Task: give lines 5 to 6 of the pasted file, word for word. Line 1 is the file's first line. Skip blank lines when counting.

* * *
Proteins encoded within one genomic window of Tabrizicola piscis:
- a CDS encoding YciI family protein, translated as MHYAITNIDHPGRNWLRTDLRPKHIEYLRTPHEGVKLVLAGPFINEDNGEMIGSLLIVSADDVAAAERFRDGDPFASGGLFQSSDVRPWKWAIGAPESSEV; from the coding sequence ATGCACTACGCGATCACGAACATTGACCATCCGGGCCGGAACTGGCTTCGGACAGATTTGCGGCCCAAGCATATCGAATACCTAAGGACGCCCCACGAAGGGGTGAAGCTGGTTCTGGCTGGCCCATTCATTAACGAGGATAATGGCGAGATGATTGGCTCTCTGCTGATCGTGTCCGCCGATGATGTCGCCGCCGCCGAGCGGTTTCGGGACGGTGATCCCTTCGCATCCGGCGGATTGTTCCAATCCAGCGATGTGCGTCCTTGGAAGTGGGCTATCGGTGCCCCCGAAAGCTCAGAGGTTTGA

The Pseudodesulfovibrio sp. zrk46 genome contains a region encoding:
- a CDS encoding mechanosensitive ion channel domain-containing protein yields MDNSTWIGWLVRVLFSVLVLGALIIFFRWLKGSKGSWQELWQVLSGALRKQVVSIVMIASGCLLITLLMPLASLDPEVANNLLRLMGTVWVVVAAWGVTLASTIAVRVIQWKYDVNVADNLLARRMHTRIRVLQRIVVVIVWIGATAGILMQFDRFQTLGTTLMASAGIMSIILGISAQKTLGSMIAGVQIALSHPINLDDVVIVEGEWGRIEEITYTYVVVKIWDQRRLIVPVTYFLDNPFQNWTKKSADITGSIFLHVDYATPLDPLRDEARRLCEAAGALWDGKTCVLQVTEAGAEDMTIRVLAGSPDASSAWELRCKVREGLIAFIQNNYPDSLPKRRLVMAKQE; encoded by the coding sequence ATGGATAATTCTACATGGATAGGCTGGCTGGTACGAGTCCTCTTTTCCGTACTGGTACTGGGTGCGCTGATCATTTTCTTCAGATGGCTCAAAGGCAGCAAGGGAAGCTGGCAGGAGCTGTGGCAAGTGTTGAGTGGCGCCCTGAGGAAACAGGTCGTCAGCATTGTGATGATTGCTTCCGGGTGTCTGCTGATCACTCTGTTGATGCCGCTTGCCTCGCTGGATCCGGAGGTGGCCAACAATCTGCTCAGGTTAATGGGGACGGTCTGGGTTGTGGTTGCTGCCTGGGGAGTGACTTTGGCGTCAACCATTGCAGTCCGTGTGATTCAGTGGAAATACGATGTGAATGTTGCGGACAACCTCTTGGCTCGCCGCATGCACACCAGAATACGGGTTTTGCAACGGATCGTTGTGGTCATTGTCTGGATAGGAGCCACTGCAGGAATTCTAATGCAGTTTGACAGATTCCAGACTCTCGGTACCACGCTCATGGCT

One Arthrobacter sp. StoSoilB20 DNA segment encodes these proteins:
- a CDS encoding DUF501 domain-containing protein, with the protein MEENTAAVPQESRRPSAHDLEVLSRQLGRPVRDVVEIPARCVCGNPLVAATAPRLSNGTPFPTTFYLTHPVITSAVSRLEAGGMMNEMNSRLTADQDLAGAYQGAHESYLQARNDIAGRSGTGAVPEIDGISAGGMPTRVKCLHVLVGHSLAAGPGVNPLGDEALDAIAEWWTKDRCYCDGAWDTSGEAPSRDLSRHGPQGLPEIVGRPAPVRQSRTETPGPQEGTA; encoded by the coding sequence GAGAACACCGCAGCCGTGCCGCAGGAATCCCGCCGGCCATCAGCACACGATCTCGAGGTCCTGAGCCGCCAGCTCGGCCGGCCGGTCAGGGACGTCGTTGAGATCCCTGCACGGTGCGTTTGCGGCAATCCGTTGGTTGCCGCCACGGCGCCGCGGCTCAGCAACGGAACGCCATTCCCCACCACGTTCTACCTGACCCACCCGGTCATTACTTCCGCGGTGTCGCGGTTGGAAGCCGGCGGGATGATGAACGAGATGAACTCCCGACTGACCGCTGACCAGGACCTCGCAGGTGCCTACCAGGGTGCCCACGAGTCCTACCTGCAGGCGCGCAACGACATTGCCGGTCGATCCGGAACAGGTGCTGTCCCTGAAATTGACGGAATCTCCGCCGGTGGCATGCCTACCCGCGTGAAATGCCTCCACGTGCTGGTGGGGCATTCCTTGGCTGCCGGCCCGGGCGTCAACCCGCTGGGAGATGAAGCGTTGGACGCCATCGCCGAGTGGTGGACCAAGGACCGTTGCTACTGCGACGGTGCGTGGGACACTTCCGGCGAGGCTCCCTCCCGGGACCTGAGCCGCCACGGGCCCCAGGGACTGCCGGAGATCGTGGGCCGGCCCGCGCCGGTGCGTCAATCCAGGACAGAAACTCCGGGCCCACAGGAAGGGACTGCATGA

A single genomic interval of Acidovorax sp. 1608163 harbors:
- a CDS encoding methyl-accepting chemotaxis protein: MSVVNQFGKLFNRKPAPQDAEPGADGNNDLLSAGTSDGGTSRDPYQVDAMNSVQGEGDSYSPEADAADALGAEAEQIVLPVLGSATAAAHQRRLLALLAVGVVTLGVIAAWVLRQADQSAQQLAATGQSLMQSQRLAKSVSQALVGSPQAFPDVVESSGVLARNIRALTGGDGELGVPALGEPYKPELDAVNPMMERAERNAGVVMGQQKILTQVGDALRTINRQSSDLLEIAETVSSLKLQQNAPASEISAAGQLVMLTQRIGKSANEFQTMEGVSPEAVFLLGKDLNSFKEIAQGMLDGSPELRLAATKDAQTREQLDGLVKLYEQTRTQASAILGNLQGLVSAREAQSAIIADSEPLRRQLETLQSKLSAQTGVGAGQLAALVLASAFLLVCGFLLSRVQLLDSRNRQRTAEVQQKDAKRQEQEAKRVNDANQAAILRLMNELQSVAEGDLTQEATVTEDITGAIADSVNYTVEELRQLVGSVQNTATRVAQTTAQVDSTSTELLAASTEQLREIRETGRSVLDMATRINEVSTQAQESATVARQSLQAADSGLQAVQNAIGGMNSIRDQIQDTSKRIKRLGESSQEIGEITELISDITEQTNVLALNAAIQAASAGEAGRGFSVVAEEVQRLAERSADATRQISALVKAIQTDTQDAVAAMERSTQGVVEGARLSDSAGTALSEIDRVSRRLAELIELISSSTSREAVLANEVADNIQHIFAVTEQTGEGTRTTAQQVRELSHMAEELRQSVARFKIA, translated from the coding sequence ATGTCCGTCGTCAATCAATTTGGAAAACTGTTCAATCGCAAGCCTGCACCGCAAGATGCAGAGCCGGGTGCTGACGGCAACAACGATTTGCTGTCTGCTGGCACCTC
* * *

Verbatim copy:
One Arthrobacter sp. StoSoilB20 DNA segment encodes these proteins:
- a CDS encoding DUF501 domain-containing protein, with the protein MEENTAAVPQESRRPSAHDLEVLSRQLGRPVRDVVEIPARCVCGNPLVAATAPRLSNGTPFPTTFYLTHPVITSAVSRLEAGGMMNEMNSRLTADQDLAGAYQGAHESYLQARNDIAGRSGTGAVPEIDGISAGGMPTRVKCLHVLVGHSLAAGPGVNPLGDEALDAIAEWWTKDRCYCDGAWDTSGEAPSRDLSRHGPQGLPEIVGRPAPVRQSRTETPGPQEGTA; encoded by the coding sequence GAGAACACCGCAGCCGTGCCGCAGGAATCCCGCCGGCCATCAGCACACGATCTCGAGGTCCTGAGCCGCCAGCTCGGCCGGCCGGTCAGGGACGTCGTTGAGATCCCTGCACGGTGCGTTTGCGGCAATCCGTTGGTTGCCGCCACGGCGCCGCGGCTCAGCAACGGAACGCCATTCCCCACCACGTTCTACCTGACCCACCCGGTCATTACTTCCGCGGTGTCGCGGTTGGAAGCCGGCGGGATGATGAACGAGATGAACTCCCGACTGACCGCTGACCAGGACCTCGCAGGTGCCTACCAGGGTGCCCACGAGTCCTACCTGCAGGCGCGCAACGACATTGCCGGTCGATCCGGAACAGGTGCTGTCCCTGAAATTGACGGAATCTCCGCCGGTGGCATGCCTACCCGCGTGAAATGCCTCCACGTGCTGGTGGGGCATTCCTTGGCTGCCGGCCCGGGCGTCAACCCGCTGGGAGATGAAGCGTTGGACGCCATCGCCGAGTGGTGGACCAAGGACCGTTGCTACTGCGACGGTGCGTGGGACACTTCCGGCGAGGCTCCCTCCCGGGACCTGAGCCGCCACGGGCCCCAGGGACTGCCGGAGATCGTGGGCCGGCCCGCGCCGGTGCGTCAATCCAGGACAGAAACTCCGGGCCCACAGGAAGGGACTGCATGA